Well, the calendar has officially turned to July. That means we're only a couple of weeks away from the all-star break and just a few weeks away from the trade deadline. The rumors are starting to heat up around the league and as usual, we're likely to see some relievers on the move after the dust settles. Knowing this, managing relievers on the waiver wire during the FAAB periods over the next month will arguably be the most important weeks of the year for closers in fantasy baseball. Now isn't the time to "wait until next week" to grab the handcuffs you want. Be aggressive, take some risks and you will be the one with the highest upside in your league.
Around the Legaue:
-The Washington Nationals bullpen is an absolute, unmitigated disaster. Dusty Baker went back to who started this mess in the first place when he turned to original closer Blake Treinen in the 9th inning on Thursday night. The result was 3 runs allowed and a 5-4 loss to the Chicago Cubs. Ironically, the Nationals actually don't lead all MLB teams in blown saves. In fact, Seattle, New York (AL), Tampa Bay, Texas and Detroit all have more blown saves. Nonetheless, the right answer for this bullpen is clearly not currently on the roster. The Nats did pick up Francisco Rodriguez earlier this week after being released by the Tigers, and while he may eventually see saves, I do expect the Nats to make a bigger move and it will be that player who finishes the year as closer. This is important because it means that the team who Washington does deal with will crown a new closer after making the trade. It's my job to help you identify those players who may slide into the closing job and it's your job to execute.
-The other closing situation that has been giving us fits all season is in Philadelphia where Hector Neris seems to finally be righting the ship. He saved just 3 games in the month of June, but he has 3 straight scoreless appearances without allowing any walks or hits and striking out 5 batters. Pat Neshek remains the best arm in the bullpen, but manager Pete McKanin appears committed to developing Neris as the team's future closer. We still like Neris for the strikeout upside, especially since it looks like he has figured out the issues with his splitter over that same stretch.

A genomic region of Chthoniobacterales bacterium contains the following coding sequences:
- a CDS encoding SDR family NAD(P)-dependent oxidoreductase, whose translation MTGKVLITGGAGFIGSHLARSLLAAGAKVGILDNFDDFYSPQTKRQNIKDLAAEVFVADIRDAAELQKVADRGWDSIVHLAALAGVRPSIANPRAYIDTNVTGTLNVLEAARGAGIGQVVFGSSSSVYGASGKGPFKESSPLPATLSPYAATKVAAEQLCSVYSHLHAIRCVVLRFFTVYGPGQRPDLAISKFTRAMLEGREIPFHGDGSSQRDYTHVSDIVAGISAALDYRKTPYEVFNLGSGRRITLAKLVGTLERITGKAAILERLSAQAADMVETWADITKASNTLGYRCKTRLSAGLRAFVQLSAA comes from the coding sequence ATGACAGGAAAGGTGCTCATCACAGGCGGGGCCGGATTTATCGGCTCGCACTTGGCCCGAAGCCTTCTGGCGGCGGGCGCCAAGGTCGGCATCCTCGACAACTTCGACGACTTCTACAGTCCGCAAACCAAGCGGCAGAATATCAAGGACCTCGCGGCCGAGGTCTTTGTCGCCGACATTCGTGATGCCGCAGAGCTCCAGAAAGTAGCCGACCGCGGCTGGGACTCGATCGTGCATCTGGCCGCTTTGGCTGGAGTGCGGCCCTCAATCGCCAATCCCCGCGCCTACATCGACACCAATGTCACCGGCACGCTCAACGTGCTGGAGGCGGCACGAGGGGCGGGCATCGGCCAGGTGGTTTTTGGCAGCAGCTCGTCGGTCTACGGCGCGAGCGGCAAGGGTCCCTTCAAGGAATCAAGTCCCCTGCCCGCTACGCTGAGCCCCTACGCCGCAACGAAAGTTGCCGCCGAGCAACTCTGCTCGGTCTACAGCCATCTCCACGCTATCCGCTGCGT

-After all the mean things we said about Matt Bush last week, the Rangers closer came back this week with back-to-back clean outings to notch a couple saves this week. He likely bought himself a little more leash, but owning Keone Kela remains a smart play for anyone seeking saves.
-Mark Melancon landed on the disabled list with a reaggravation of the elbow sprain he suffered earlier this season. Alex Pavlovic of the NBC Sports Bay Area reports that Sam Dyson will likely assume the role as closer, despite the fact that Hunter Strickland actual got the first save chance. Dyson may indeed see the save chances in the short-term, but does anyone honestly think he's going to be any better than he performed in Texas earlier this year? Yes, he's been moderately better for the Giants than he was with the Rangers (4.91 ERA, 12.27 K/9, 3.68 BB/9), but he certainly hasn't been a lockdown reliever by any stretch of the imagination. His most attractive asset was and continues to be his high 63% groundball rate. If he can maintain the 11% swinging strike rate that he has flashed this month, he may prove me wrong. Nonetheless, I'd still personally rather own Hunter Strickland, if you're making a long-term play. As for Melancon, his continued elbow issues have me questioning whether he will even be able to make it back this season to pitch at the level we invested in him.
-Zach Britton remains on track to return on July 5th. Brad Brach owners should continue to hold him, even after Britton returns, just in case Britton suffers a setback.